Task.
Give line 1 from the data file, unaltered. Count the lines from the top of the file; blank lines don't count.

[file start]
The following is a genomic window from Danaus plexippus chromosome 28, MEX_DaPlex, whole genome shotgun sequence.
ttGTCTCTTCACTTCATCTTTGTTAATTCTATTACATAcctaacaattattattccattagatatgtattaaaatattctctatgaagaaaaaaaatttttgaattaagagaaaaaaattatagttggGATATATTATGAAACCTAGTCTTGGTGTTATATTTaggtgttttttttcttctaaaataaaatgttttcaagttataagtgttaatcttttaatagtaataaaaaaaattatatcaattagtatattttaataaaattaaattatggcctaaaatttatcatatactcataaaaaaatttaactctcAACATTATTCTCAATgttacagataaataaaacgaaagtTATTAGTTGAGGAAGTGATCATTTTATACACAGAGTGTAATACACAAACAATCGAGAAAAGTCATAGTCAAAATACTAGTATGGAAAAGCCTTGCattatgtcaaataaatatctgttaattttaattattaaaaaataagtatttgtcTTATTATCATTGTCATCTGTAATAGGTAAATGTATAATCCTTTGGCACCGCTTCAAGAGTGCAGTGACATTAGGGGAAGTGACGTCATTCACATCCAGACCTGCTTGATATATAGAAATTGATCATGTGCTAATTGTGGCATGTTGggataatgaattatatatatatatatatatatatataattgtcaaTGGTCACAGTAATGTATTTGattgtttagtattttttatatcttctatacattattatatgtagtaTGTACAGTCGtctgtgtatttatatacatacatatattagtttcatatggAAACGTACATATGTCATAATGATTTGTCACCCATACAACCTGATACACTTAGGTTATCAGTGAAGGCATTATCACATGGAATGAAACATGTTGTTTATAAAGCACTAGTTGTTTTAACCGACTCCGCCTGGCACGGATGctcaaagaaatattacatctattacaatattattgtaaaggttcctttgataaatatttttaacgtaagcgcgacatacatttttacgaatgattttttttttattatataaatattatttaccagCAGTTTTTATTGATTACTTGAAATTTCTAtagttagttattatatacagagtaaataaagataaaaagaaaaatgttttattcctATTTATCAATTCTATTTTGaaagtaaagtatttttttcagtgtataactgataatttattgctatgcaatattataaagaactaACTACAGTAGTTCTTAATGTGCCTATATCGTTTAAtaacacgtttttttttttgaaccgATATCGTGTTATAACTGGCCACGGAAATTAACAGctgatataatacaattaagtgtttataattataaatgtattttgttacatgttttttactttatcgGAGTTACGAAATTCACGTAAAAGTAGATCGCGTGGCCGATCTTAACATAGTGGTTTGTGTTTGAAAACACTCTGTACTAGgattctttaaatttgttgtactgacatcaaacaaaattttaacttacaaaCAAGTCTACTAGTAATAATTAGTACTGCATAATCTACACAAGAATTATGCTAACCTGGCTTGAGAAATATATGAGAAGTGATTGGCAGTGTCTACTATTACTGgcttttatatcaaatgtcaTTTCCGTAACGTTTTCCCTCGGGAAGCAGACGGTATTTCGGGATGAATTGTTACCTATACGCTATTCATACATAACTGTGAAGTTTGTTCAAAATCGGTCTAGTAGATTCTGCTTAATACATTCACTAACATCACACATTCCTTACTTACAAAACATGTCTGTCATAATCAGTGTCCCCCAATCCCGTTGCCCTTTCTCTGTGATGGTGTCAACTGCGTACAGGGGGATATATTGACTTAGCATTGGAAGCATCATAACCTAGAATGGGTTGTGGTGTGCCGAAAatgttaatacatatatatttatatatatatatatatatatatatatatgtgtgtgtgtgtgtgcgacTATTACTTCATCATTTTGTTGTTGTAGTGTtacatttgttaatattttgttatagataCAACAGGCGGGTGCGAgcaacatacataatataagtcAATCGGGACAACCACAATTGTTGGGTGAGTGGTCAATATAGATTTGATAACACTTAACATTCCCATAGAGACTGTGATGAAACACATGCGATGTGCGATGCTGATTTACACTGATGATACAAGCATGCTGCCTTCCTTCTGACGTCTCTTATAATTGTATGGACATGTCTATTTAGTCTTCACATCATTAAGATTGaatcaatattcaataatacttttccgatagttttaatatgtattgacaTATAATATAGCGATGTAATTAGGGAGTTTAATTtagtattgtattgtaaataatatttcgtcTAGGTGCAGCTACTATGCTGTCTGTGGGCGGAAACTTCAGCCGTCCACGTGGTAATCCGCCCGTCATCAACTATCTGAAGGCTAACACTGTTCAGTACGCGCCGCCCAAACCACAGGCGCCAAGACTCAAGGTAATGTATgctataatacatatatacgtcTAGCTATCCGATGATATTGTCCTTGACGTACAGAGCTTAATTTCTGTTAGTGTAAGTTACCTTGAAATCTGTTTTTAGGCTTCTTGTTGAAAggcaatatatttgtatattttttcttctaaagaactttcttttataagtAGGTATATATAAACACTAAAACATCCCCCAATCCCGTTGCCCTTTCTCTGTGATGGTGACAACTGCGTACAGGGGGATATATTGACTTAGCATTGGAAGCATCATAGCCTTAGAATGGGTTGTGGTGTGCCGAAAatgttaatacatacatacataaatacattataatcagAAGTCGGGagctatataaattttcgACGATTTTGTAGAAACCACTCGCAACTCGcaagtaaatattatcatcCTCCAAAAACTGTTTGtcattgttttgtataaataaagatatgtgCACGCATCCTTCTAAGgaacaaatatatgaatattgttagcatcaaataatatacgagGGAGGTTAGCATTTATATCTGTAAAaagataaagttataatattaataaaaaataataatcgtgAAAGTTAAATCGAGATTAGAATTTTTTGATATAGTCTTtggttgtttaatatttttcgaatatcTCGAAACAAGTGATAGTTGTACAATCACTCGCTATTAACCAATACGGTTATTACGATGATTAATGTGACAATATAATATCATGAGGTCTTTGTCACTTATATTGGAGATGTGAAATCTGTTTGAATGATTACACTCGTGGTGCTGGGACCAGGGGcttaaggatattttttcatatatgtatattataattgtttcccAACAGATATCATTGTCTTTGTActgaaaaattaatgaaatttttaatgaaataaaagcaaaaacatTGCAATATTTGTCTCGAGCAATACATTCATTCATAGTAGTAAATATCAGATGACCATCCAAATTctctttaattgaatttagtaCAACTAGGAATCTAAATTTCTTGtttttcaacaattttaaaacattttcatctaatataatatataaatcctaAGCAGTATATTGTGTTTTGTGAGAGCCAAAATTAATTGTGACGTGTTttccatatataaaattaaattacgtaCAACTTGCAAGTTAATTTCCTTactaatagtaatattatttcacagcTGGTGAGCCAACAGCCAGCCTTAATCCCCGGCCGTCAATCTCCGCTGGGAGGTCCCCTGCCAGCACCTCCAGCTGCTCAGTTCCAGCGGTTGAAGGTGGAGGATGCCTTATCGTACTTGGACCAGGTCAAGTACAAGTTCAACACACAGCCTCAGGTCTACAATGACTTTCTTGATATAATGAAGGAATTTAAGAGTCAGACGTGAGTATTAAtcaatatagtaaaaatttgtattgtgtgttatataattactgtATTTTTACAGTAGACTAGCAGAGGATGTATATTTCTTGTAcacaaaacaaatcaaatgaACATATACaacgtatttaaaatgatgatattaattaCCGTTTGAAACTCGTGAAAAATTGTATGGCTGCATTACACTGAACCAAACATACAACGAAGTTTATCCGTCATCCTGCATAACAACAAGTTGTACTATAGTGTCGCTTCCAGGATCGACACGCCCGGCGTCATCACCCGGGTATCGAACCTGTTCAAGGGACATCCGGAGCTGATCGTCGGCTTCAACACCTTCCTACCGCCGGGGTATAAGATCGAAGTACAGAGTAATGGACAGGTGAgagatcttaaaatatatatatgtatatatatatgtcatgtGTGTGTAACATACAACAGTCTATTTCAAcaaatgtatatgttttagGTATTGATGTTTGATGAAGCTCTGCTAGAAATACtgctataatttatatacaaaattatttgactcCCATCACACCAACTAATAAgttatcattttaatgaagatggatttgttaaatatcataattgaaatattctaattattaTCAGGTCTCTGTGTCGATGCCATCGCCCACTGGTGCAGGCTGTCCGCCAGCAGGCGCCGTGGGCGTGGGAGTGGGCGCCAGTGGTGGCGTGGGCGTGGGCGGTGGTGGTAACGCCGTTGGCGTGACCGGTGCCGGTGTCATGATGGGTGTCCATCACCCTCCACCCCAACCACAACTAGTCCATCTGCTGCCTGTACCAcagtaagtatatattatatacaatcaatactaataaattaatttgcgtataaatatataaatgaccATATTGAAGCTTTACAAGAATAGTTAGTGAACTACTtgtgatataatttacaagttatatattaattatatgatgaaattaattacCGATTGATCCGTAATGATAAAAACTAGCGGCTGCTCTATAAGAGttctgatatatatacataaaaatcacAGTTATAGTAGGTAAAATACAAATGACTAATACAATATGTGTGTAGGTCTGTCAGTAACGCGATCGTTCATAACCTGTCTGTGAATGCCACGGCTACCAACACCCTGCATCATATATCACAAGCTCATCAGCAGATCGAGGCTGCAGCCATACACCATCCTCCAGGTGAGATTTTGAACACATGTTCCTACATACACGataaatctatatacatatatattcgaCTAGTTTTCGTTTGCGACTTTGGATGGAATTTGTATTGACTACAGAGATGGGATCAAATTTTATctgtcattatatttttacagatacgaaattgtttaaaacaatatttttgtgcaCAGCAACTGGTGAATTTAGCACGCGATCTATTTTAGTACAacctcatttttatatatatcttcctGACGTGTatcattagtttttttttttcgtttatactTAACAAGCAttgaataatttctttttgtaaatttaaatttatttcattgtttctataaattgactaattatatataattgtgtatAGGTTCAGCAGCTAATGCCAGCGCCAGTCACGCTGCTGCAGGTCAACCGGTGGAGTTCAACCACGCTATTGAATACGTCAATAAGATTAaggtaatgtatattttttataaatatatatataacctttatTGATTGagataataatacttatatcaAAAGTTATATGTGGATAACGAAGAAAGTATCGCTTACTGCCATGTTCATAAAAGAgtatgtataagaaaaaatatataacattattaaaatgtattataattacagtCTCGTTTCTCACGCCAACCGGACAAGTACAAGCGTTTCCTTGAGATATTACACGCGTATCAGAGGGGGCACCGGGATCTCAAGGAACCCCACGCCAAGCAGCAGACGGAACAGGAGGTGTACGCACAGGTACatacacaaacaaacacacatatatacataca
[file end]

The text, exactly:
The following is a genomic window from Danaus plexippus chromosome 28, MEX_DaPlex, whole genome shotgun sequence.